Farmers and Threshermens Jubilee

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1911 Frick Eclipse owned by Mark Mall. Note four whistles.
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Note nine whistles and headlights on the 20th Century.
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Stationary 1912 A.B. Farquhar and a shingle mill.
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Lancaster Peerless model.
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Some of the steam traction engines lined up for photographs.
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1890 Eclipse stationary engine and a Fearless threshing machine.

115 N. Second Street, Oakland, Maryland 21550

With the whistle blowing ‘two longs, a short, and a
long’, the Frick Eclipse slowly puffed through the festival
grounds.,

It was going to a section where seven other steam traction
engines and a steam roller were already lined up for photographs.
The photographic session was part of the opening day activities for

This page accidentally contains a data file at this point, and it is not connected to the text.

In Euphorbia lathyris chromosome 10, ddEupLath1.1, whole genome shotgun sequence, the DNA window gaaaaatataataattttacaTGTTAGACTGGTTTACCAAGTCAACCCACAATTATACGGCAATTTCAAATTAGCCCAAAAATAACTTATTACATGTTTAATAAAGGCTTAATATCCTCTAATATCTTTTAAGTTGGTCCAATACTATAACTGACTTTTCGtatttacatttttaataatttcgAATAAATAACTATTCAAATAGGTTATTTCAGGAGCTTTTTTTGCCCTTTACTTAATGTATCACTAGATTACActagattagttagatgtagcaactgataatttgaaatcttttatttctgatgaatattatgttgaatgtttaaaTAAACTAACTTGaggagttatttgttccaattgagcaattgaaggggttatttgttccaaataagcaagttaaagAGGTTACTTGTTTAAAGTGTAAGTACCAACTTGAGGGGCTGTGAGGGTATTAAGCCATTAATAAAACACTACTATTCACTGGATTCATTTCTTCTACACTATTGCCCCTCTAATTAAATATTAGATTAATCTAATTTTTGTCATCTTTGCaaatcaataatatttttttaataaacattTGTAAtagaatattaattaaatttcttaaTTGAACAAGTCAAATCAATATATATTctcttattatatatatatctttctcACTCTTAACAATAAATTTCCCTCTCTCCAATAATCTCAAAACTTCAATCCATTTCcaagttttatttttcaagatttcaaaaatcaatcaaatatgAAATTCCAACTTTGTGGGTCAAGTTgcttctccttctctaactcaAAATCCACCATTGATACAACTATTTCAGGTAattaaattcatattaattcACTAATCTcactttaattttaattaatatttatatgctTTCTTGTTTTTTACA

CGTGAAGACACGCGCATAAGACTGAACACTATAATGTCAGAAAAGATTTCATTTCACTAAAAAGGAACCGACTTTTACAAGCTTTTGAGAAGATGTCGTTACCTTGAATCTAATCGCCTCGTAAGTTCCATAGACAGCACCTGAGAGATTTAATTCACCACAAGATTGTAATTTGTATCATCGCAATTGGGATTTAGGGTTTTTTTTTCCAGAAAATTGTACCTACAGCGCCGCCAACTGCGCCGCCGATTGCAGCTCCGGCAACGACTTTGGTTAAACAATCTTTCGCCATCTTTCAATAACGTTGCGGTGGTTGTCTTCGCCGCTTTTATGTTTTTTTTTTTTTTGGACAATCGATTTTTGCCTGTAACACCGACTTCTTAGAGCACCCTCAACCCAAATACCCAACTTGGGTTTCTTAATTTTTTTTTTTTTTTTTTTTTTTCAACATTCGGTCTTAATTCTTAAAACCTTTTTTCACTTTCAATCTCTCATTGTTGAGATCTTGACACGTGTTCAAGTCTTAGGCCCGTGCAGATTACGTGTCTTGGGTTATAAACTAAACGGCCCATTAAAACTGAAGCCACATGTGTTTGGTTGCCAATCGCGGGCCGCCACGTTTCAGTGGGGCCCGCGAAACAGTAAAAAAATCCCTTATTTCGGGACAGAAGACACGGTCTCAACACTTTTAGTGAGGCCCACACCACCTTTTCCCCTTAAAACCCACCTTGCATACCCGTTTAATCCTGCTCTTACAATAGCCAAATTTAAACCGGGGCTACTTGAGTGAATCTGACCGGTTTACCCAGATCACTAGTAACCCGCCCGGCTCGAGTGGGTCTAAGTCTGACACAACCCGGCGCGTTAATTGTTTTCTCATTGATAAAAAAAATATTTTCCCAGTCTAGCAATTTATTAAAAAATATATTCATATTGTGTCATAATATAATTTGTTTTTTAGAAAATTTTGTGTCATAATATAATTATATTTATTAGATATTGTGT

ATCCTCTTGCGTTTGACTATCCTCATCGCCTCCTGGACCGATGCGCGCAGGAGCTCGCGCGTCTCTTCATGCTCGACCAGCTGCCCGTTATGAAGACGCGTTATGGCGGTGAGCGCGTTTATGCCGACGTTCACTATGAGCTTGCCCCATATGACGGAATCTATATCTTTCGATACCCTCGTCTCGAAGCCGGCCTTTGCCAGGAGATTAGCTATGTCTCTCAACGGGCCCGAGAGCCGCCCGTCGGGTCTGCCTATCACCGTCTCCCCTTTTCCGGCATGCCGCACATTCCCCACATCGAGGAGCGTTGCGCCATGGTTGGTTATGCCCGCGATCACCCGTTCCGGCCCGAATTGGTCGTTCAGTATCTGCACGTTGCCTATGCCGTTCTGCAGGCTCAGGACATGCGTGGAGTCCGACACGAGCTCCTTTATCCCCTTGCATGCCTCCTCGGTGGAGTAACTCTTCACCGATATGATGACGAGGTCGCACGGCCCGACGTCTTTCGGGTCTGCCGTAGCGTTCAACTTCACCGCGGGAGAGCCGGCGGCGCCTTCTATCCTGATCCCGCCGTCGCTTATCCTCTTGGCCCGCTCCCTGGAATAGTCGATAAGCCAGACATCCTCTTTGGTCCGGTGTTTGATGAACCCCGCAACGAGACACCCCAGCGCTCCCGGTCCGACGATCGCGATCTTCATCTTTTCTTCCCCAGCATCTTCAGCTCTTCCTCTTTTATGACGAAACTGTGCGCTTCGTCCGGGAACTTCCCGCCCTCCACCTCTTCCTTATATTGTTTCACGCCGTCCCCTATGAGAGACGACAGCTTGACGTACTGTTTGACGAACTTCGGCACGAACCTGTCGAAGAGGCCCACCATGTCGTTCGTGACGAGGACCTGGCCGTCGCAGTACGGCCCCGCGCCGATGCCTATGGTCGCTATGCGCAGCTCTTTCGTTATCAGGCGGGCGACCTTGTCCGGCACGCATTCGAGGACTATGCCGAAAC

the 38th annual Farmers and Threshermens Jubilee at New
Centerville, PA, September 5th to 9th.

Each year for the past 37 years, this town in Somerset County of
southwestern Pennsylvania has played host to ‘steam buffs’
in ever increasing numbers. Sponsored by the New Centerville and
Rural Volunteer Fire Company, the Jubilee has become an event for
the whole community.

Antique steam traction engines are the center of attraction on
the festival grounds, but there are many other kinds of engines to
be seen along with ancient farm equipment.

‘I guess you heard my whistle signals,’ laughed Mark
Mull after he maneuvered his Frick Eclipse into line with the other
steam engines. ‘That one has the same deep tone as a railroad
engine.’

The ‘deep tone’ was one of four whistles mounted above
the boiler on the Eclipse. They were added when the 1911 traction
engine was restored in 1986-87 by the Mull family at nearby
Rockwood, Pennsylvania. A family of good mechanics, the Mulls had
several other types of engines exhibited on the festival
grounds.

As if to emphasize the deep tone of the large whistle, Mark
played a little tune on it and the remaining three whistles.

‘Of course that’s nothing,’ he laughed,
‘compared to the tractor up at the other end. It has nine
whistles in a row. The owner plays a whole lot of tunes you can
recognize.’

Nine whistles in a row weren’t the only things adapted to
that particular engine. It was a composite of several 20th century